To be hooked on something Food, tele, drugs, this phrase is used for anything you can get addicted to. E.g. Estoy enganchada con este libro, no puedo parar de leerlo, meaning, Im addicted to this book, I cant put it down!

Tener mono de algo


To be really in need of, or desperate for, something E.g. Tengo mono de helado, meaning, Im desperate for ice-cream. This phrase originally came from drug addicts, and was used when they were desperate for another x.

12

Bad People
Eres un rata!
You are really tight, stingy, mean Literally, you are a rat! This expression is used for people that are really tight, stingy, or mean with their money. E.g. Juan es un rata, siempre se asegura de no dejar ni un cntimo de ms, meaning, Juan is really stingy, he always makes sure he never leaves a cent too much.

Eres un chorizo
Youre a thief! Chrorizo is of course a kind of spicy sausage, but it is also used in slang for either a fullblown thief, or someone who just steals little things all the time.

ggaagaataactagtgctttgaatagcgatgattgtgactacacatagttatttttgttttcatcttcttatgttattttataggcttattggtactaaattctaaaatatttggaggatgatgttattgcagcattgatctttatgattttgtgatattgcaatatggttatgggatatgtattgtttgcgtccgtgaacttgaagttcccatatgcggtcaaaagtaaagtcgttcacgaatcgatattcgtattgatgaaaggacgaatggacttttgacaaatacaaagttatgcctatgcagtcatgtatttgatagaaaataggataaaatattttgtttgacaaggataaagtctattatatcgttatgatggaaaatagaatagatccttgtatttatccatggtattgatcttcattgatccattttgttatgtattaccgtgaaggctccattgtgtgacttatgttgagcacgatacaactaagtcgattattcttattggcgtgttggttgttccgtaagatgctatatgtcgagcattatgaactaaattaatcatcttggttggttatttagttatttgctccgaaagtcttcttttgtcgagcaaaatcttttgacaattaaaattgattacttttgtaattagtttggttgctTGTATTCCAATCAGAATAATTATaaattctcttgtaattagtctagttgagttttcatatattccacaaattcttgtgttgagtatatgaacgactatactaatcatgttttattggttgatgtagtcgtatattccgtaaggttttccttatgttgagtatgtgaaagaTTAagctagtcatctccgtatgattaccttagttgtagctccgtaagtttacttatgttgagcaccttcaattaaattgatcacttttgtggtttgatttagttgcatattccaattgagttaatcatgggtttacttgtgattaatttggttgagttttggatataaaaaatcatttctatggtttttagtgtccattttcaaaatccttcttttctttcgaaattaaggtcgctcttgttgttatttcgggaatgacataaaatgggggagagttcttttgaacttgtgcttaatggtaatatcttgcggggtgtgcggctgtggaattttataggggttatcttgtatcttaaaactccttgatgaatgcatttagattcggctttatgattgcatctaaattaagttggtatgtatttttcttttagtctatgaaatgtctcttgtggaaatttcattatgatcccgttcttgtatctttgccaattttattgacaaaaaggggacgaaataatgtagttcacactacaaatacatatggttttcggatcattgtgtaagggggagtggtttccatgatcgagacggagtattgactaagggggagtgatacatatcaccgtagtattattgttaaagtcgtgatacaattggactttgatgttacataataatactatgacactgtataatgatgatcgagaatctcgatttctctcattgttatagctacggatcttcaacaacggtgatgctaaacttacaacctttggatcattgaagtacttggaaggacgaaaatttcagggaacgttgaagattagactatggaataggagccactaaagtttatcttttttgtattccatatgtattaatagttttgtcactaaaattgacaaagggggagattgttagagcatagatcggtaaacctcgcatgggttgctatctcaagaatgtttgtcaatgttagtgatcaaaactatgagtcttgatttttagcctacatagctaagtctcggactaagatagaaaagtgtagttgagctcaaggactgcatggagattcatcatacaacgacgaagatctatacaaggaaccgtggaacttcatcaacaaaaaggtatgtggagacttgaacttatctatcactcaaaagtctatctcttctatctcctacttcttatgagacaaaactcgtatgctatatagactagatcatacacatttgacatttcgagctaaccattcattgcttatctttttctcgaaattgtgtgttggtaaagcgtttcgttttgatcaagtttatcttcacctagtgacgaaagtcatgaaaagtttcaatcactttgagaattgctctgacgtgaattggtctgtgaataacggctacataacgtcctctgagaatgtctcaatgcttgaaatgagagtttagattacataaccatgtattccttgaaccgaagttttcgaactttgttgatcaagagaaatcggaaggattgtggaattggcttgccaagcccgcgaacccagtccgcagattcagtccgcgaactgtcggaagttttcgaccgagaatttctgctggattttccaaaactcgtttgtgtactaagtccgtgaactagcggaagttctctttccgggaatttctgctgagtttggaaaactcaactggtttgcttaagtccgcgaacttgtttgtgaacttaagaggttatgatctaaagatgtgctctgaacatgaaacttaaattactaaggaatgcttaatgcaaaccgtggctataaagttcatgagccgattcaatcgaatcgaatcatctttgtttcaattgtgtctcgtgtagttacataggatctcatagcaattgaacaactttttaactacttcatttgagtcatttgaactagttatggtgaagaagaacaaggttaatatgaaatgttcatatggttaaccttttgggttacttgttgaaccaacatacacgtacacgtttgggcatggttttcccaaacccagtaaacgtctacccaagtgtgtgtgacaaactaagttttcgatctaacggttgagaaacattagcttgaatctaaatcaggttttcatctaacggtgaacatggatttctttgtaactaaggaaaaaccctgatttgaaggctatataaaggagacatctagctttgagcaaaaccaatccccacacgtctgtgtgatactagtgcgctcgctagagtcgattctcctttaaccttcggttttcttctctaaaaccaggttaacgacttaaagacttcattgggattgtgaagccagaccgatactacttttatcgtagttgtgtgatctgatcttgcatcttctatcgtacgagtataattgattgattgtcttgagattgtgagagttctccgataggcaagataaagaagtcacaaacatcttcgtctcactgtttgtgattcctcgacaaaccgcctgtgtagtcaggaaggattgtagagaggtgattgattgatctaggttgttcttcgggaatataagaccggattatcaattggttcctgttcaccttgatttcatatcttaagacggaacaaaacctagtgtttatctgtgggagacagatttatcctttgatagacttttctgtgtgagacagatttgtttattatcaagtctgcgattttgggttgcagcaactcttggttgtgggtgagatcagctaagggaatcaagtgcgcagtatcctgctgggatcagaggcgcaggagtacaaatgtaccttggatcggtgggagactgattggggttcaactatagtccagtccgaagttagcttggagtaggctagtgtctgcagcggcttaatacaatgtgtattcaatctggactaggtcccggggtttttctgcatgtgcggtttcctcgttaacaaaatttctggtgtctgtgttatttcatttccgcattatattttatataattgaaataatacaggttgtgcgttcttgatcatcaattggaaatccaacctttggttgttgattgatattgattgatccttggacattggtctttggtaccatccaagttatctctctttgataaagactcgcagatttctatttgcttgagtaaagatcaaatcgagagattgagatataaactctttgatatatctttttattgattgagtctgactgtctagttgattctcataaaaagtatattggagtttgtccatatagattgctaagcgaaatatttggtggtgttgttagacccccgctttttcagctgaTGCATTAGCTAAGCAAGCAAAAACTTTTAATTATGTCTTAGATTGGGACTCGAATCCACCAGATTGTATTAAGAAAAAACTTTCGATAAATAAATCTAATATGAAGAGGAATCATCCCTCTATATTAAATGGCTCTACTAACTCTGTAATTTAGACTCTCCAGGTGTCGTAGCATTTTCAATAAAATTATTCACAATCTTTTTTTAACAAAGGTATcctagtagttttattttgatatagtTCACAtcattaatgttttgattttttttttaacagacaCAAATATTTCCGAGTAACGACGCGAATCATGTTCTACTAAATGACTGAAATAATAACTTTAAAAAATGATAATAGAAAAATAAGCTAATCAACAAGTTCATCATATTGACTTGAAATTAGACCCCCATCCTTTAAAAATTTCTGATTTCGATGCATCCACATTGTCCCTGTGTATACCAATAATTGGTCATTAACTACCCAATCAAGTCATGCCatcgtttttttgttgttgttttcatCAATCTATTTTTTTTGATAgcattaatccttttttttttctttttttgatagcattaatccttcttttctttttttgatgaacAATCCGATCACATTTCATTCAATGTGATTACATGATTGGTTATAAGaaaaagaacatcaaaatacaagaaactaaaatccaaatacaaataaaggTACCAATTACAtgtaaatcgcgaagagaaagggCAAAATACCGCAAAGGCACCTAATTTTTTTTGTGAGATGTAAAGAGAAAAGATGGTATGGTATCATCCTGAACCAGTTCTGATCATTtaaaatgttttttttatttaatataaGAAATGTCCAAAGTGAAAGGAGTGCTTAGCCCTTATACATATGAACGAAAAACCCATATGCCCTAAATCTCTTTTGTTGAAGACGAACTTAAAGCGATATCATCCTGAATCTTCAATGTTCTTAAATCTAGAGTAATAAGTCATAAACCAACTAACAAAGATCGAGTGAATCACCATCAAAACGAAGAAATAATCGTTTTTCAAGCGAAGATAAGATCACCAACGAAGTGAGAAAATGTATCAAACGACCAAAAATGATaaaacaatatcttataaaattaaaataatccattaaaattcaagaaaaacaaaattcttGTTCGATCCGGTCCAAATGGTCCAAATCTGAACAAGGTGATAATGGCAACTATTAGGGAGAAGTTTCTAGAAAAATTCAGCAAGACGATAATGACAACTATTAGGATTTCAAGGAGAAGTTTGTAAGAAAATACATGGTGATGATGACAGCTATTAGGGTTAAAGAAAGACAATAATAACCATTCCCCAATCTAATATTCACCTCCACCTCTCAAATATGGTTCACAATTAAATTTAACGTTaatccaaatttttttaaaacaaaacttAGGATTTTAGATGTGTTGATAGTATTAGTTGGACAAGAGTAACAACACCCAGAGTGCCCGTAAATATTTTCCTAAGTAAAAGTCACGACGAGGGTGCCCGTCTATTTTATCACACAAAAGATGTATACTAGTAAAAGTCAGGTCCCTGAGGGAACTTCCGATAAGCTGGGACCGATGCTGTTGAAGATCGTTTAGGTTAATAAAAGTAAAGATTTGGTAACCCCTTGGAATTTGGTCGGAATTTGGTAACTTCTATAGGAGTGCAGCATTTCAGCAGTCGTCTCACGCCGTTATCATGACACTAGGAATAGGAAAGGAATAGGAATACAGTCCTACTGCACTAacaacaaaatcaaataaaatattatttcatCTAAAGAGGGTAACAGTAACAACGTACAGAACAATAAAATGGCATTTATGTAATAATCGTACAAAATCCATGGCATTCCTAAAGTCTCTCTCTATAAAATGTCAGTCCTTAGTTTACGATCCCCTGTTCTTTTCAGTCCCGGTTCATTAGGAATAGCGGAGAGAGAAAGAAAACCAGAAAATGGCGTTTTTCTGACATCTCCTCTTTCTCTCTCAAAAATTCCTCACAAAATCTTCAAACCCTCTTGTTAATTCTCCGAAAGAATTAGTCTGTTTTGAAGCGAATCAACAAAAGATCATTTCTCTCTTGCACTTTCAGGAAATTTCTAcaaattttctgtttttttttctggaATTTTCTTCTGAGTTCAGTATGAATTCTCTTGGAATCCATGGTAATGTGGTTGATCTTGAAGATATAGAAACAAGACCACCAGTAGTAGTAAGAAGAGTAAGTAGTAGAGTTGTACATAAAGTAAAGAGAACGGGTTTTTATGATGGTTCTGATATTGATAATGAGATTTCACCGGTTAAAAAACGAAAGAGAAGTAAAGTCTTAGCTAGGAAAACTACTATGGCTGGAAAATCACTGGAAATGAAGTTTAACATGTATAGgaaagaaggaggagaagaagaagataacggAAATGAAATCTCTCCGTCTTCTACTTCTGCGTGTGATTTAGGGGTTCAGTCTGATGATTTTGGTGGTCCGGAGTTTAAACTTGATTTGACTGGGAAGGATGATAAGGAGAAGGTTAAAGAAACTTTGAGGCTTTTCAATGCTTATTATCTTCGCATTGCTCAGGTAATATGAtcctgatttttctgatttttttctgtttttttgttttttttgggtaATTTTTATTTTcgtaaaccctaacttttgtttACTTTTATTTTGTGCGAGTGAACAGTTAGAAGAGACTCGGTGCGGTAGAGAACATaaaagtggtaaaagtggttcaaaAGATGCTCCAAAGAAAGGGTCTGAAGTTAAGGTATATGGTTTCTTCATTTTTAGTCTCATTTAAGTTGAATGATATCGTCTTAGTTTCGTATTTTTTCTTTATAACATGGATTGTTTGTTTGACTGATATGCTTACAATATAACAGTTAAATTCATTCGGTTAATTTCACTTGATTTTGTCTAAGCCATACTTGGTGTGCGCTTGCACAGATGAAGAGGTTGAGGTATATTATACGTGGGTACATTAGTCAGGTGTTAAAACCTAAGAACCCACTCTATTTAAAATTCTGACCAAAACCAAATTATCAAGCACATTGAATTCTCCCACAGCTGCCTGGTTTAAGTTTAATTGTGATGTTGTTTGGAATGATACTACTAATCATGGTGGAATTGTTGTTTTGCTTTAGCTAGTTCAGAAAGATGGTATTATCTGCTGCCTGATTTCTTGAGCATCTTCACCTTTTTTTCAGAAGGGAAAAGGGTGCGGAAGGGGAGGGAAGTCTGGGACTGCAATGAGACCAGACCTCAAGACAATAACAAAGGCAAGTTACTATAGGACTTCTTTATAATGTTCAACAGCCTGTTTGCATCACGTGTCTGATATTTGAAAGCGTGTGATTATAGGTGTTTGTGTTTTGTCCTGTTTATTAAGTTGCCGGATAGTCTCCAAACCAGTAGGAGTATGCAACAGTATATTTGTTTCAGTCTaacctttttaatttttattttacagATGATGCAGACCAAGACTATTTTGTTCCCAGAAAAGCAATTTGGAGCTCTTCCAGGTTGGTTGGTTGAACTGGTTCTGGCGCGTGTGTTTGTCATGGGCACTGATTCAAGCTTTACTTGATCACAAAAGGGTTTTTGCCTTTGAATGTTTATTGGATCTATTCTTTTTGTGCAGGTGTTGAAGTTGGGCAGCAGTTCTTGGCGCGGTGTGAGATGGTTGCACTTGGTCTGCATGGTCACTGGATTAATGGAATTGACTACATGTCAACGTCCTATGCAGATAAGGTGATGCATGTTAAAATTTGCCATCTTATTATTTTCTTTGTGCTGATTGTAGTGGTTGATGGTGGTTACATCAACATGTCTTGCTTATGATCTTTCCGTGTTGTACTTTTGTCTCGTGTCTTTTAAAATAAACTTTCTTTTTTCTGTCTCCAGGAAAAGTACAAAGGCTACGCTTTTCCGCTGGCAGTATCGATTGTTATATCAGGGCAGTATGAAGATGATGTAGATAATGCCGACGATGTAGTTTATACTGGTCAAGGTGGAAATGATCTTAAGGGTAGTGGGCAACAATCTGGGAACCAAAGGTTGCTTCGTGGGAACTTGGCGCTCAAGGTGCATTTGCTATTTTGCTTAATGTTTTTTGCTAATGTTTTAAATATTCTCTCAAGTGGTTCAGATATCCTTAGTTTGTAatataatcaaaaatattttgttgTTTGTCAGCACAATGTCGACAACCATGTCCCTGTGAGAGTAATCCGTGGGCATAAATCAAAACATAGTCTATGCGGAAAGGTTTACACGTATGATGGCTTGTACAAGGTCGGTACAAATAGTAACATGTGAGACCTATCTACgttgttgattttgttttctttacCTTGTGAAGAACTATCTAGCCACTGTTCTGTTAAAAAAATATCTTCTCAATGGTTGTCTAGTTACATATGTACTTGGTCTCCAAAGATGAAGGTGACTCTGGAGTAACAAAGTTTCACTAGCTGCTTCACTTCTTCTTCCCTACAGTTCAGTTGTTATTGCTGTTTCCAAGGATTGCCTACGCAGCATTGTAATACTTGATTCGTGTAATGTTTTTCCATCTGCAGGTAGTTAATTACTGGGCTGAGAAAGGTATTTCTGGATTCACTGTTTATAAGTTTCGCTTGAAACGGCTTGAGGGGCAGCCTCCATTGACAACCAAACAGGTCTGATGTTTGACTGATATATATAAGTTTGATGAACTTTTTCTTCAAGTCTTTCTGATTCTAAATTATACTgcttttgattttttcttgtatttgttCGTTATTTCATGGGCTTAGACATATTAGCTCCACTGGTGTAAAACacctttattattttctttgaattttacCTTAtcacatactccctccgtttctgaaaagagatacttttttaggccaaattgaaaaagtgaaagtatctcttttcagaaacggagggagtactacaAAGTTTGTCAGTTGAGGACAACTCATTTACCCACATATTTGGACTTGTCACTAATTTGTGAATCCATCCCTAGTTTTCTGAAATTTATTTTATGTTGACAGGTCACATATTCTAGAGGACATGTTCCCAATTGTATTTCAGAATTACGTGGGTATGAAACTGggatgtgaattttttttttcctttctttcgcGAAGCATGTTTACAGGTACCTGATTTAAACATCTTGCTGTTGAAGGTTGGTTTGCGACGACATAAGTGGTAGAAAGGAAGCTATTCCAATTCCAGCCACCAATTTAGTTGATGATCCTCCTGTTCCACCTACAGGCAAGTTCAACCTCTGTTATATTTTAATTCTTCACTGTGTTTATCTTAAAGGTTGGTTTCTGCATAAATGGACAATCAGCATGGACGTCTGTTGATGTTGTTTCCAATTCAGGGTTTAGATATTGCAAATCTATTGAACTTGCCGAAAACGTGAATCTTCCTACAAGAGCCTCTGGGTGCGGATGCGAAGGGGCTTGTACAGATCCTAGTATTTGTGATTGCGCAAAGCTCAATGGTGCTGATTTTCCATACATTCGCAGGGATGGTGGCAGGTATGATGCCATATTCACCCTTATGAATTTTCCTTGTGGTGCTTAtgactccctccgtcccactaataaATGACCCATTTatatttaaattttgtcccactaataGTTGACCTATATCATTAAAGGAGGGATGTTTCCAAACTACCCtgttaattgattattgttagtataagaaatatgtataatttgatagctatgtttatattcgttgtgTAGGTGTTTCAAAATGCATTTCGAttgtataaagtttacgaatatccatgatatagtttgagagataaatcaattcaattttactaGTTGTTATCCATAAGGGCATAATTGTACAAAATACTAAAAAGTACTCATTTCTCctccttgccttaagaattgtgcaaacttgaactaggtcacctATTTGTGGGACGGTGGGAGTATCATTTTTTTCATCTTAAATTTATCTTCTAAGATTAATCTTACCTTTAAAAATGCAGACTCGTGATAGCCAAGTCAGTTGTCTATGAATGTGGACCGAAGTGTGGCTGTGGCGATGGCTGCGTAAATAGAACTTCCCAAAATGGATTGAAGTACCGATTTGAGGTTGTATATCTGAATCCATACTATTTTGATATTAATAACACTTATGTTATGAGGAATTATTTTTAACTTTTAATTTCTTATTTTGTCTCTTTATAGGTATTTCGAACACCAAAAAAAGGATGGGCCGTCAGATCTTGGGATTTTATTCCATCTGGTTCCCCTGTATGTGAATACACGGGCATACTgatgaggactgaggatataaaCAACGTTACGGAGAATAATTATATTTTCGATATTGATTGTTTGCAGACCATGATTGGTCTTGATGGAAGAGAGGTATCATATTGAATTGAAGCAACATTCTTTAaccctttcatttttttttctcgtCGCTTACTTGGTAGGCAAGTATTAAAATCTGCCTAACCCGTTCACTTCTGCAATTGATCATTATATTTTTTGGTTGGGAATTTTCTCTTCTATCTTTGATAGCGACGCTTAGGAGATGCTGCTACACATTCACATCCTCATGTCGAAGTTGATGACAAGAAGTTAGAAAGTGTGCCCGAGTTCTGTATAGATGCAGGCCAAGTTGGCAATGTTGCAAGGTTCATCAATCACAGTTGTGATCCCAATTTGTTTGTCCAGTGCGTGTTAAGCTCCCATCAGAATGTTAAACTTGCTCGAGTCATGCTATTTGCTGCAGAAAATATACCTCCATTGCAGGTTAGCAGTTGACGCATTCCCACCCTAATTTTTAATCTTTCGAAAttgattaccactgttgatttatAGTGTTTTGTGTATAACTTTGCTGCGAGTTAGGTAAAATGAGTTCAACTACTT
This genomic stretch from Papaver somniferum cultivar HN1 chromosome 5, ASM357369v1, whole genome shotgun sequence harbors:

Eres un buitre
You are a vulture! For people who always grab most of the free stuff rst (like free food and drink at a party), or try to live off hand-outs from others.

13

Es un cantamaanas
Hes irresponsible/deceitful Cantamaanas, literally sing-mornings, is used for people who dont keep their word, or brag a lot without substance.

Ese nio da mucha guerra


That kid is a pain in the neck Literally, that kid gives a lot of war, this phrase is used for someone that requires lots of attention, and gives you a real headache.

14

Blame
Echar balones fuera
To place the blame elsewhere E.g. Fue mi compaero el que cometi el error, pero como siempre, echa balones fuera, y mi jefe culpa a todo el equipo, meaning, my work mate made the mistake, but as usual hes placing the blame elsewhere, and my boss is holding the whole team responsible.

Le pillamos con las manos en la masa